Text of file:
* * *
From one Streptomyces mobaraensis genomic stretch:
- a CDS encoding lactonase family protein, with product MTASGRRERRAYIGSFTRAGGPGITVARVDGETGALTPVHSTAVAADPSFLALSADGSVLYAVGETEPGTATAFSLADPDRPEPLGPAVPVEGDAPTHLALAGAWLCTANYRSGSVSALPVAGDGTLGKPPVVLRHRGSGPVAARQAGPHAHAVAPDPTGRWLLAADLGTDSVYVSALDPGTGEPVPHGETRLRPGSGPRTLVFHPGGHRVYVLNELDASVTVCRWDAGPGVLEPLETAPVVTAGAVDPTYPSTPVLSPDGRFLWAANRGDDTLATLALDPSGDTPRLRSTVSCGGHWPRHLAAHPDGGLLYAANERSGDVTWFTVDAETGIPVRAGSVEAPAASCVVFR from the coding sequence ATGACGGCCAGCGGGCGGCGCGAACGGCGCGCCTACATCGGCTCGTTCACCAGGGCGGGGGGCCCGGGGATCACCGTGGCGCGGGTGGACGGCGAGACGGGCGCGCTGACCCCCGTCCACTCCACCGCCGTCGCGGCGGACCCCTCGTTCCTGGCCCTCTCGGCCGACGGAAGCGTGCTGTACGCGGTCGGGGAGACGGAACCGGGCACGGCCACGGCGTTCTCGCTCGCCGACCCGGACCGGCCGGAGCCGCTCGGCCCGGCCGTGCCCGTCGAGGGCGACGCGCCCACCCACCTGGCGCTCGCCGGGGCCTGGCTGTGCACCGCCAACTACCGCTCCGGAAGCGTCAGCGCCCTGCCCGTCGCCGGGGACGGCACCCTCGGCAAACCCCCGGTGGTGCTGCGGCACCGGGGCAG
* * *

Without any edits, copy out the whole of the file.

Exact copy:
From one Streptomyces mobaraensis genomic stretch:
- a CDS encoding lactonase family protein, with product MTASGRRERRAYIGSFTRAGGPGITVARVDGETGALTPVHSTAVAADPSFLALSADGSVLYAVGETEPGTATAFSLADPDRPEPLGPAVPVEGDAPTHLALAGAWLCTANYRSGSVSALPVAGDGTLGKPPVVLRHRGSGPVAARQAGPHAHAVAPDPTGRWLLAADLGTDSVYVSALDPGTGEPVPHGETRLRPGSGPRTLVFHPGGHRVYVLNELDASVTVCRWDAGPGVLEPLETAPVVTAGAVDPTYPSTPVLSPDGRFLWAANRGDDTLATLALDPSGDTPRLRSTVSCGGHWPRHLAAHPDGGLLYAANERSGDVTWFTVDAETGIPVRAGSVEAPAASCVVFR from the coding sequence ATGACGGCCAGCGGGCGGCGCGAACGGCGCGCCTACATCGGCTCGTTCACCAGGGCGGGGGGCCCGGGGATCACCGTGGCGCGGGTGGACGGCGAGACGGGCGCGCTGACCCCCGTCCACTCCACCGCCGTCGCGGCGGACCCCTCGTTCCTGGCCCTCTCGGCCGACGGAAGCGTGCTGTACGCGGTCGGGGAGACGGAACCGGGCACGGCCACGGCGTTCTCGCTCGCCGACCCGGACCGGCCGGAGCCGCTCGGCCCGGCCGTGCCCGTCGAGGGCGACGCGCCCACCCACCTGGCGCTCGCCGGGGCCTGGCTGTGCACCGCCAACTACCGCTCCGGAAGCGTCAGCGCCCTGCCCGTCGCCGGGGACGGCACCCTCGGCAAACCCCCGGTGGTGCTGCGGCACCGGGGCAG